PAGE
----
Impact of Lubrication on tablet properties


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Investigation of Compression Behavior of a Co-processed Mixture of Corn Starch and Pregelatinized Starch as a Direct Compression Excipient AAPS Poster Nov 2009

The use of modified starch products as tablet excipients continues to grow, due to their multifunctional properties, wide regulatory acceptance and availability. The aim of this study was to investigate the compression behavior of a co-processed mixture of corn starch and pregelatinized starch (StarCap 1500®, co-processed starch excipient) under simulated rotary tablet press production conditions.

Matt Roberts (1), Jack Teall (1), Kevin Hughes (2), Ali R. Rajabi-Siahboomi (2)



Compaction of recrystallised ibuprofen Oct 15, 2009

Ibuprofen (_-methyl-4-(isobutyl)phenylacetic acid) was recrystallised from a range of solvents. Particle morphology, crystallinity, melting points and powder flow properties were evaluated. Additionally, the compaction properties of the ibuprofen control and recrystallised samples were assessed at different compaction forces and speeds, before and after blending with an equalamountof lactose, using a Stylcam® 100R rotary press simulator. Recrystallised ibuprofen samples displayed equal or better tablet strength than the control, whilst ibuprofen recrystallised from acetone had improved flowability and ibuprofen recrystallised from 2-ethoxyethyl acetate exhibited lower levels of elastic energy during compaction. Additionally, when formulated with lactose, recrystallised ibuprofen samples displayed lower punch adhesion levels, particularly at a low compaction force.

L. Seton (1), M. Roberts (1), F. Ur-Rehman (1)



The effect of spray drying on the compaction properties of hypromellose acetate succinate July 13, 2010

The aim of this study was to evaluate the compaction behavior of a model two-component amorphous spray-dried dispersion system compared with the unprocessed excipients, using simulated rotary tablet press production conditions. Method: In this study, the stabilizing polymer, hypromellose acetate succinate (HPMCAS), was solubilized and spray dried with and without sodium lauryl sulfate (SLS). The impact of compression force and speed on the tabletting process was quantified by means of tablet tensile strength, compaction energy, and Heckel analysis. Results: Addition of the surfactant SLS, spray dried or as a physical mix, reduced the tablet strength. However, a lesser impact on the unprocessed excipients was observed in comparison with the spray-dried excipients. In the presence of 1% (w/w) SLS, tablets displayed a tendency to cap when compressed at higher speeds, supported by high elastic energy values indicating high uni axial stress upon decompression. In the presence of 3% (w/w) SLS, tablets could not be produced at high speeds. Heckel analysis revealed a greater strain rate sensitivity of HPMCAS when spray dried in the presence of surfactant. Exposure of samples to a range of relative humidities before compaction had no effect on tablet strength. Conclusion: This study has shown that spray drying of HPMCAS in the presence of a surfactant affects the compressibility of the material, resulting in decreased tablet strength, increased elastic deformation, and capping.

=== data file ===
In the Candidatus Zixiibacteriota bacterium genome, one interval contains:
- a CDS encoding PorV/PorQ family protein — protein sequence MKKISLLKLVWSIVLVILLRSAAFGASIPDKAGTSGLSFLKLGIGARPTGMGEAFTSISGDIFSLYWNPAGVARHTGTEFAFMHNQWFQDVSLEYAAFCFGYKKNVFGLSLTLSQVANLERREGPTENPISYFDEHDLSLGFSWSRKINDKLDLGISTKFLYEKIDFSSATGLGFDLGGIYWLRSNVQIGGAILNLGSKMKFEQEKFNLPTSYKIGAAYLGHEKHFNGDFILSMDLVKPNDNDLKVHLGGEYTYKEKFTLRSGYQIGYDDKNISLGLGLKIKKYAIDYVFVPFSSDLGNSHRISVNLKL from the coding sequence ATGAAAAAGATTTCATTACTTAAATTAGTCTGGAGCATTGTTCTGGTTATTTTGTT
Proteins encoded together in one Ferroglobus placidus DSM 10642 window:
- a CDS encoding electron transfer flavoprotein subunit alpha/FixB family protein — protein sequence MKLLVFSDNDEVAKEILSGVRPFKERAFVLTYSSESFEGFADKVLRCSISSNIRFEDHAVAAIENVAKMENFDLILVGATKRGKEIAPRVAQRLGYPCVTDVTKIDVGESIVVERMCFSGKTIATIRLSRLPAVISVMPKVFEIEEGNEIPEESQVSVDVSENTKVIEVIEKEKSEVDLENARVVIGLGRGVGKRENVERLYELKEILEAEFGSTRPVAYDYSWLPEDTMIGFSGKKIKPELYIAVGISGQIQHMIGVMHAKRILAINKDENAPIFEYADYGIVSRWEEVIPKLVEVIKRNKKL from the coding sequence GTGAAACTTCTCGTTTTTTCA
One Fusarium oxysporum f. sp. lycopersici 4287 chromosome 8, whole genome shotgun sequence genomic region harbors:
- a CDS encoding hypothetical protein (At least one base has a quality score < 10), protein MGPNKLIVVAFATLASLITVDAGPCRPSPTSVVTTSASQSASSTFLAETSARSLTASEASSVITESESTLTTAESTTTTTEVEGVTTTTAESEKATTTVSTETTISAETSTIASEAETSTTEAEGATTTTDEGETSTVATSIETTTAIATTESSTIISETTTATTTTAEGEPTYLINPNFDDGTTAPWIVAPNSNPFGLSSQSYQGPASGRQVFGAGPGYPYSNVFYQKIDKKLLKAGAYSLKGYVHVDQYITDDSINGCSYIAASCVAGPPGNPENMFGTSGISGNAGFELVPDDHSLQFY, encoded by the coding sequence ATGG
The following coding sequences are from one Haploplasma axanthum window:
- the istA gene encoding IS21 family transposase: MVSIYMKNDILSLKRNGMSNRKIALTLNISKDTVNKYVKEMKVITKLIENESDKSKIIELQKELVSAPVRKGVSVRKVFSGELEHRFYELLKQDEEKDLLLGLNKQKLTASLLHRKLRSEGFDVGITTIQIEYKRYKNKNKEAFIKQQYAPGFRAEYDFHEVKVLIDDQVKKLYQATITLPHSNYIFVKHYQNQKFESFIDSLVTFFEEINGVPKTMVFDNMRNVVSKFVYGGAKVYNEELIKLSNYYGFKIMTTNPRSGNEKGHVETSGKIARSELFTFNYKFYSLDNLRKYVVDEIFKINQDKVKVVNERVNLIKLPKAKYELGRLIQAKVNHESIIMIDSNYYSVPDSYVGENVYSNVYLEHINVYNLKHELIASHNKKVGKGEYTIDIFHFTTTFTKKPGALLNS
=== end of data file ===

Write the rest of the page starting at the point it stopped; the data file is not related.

Matthew Roberts (4), Touraj Ehtezazi (4), Ann Compernolle (3), Ketan Amin (3) The influence of the STYLCAM Flowmatic feed system on tablet properties The aim of the current investigation was to examine the influence of the flowmatic feed system and the STYLCAM 100R rotary press simulator production speed on the weight uniformity and tensile strength of tablets produced from formulation exhibiting different flow characteristics

Dr M Roberts (1), Dr J. Gilmartin (1)



Evaluation of Engineered Spherical Lactose Particles for Direct Compression using the STYLCAM 100R

The aim was to produce spherical lactose particles (EL) using a novel crystallization technique and to compare their compaction properties with commercial lactose (CL) and microcrystalline cellulose (Avicel PH102).

H. Larhib (1), M. Roberts (1), H Hebet (1), A. M. Dyas (1), J.L. Ford (1)



Development of Hydrocortisone Mini-Tablets for Improved Paediatric Dosing